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Transit agencies to begin surveys to gauge demand, meet needs

the TRE trainTrinity Metro riders will be surveyed later this year.

The first phase of a regionwide transit survey will begin Feb. 3. Dallas Area Rapid Transit, McKinney Avenue Transit Authority and Trinity Railway Express (TRE) passengers are being asked to help planners determine the demand on the system.

Funded through a partnership between the North Central Texas Council of Governments, DART, Denton County Transportation Authority and Trinity Metro, the surveys will be conducted in two phases.

The first survey is an on-to-off survey that will attempt to measure demand. Upon boarding, riders on the larger DART bus routes (at least 1,000 riders per day) will be handed cards by surveyors wearing blue vests. Riders will return the cards when they get off the bus. On DART and TRE trains, passengers will simply be asked at what station they will disembark.

A subsequent interview survey will be conducted involving DART, MATA, Dallas Streetcar and TRE passengers beginning Feb. 24 to collect information about their trips, the fare and demographics. In most cases, this will occur through an interview by the surveyors. On express routes, passengers will be asked to fill out a paper questionnaire. Testing of the interview survey begins on a limited number of DART bus and rail routes during the week of Jan. 27.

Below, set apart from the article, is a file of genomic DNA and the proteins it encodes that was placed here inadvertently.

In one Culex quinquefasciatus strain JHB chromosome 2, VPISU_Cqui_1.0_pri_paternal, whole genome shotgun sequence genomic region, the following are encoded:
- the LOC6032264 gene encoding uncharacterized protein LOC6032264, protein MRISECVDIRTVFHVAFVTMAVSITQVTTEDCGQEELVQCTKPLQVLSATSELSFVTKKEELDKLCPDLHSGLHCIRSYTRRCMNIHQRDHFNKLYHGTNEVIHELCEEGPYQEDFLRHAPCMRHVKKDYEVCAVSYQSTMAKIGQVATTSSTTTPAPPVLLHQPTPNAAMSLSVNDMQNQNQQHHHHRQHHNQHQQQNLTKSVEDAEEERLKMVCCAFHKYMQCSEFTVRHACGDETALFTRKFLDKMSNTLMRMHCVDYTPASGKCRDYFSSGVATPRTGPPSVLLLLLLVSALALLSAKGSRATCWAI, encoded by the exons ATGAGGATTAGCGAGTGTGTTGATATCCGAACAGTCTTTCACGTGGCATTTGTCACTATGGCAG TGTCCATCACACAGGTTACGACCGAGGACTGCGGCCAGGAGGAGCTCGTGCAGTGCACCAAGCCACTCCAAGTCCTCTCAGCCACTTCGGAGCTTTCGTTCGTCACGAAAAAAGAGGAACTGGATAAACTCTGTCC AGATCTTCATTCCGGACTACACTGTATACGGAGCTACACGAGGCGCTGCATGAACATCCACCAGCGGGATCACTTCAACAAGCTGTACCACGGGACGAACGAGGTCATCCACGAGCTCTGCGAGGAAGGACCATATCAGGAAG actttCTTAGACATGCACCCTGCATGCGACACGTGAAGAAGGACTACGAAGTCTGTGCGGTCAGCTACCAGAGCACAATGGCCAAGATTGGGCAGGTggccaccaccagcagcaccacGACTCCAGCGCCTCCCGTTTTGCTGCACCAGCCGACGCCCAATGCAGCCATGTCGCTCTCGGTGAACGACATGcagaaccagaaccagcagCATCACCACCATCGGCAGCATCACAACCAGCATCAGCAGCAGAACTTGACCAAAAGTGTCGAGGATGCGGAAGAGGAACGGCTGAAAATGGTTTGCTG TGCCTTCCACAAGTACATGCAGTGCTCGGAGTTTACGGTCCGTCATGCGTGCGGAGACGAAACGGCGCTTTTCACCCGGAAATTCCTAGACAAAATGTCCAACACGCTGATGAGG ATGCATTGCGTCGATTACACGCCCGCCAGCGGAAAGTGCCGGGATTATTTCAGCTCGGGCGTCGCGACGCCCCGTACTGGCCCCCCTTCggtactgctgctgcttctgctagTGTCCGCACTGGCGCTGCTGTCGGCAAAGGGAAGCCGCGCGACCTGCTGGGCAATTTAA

DCTA and Trinity Metro riders will be surveyed later this year. Riders of Trinity Metro and DCTA vehicles can expect to be asked to participate in the on-to-off survey after Labor Day and the interview survey later in the fall.

The surveys are voluntary, and answers will be kept confidential. Questions regarding the passengers’ starting locations and destinations will provide details about why people are choosing transit and paint a picture of how the system is used. The survey information will allow transit agencies to better address demand and to plan future transit needs.

Dallas-Fort Worth is the fourth-largest region in the nation, with a population of 7.5 million, and is expected to grow to more than 11 million by 2045.

“As our region continues to grow, transportation choices are becoming more important so we can adequately serve the needs of people who live, work and go to school in North Texas. Our growing transit system is one of those choices people use every day to reach their destinations,” said Arash Mirzaei, a NCTCOG senior program manager. “The transit survey collects a sample of trip and user characteristics every five years. The data is collected through voluntary participation by the transit users. What we learn through the analysis of this data is essential in providing equitable and effective transit services in the region.”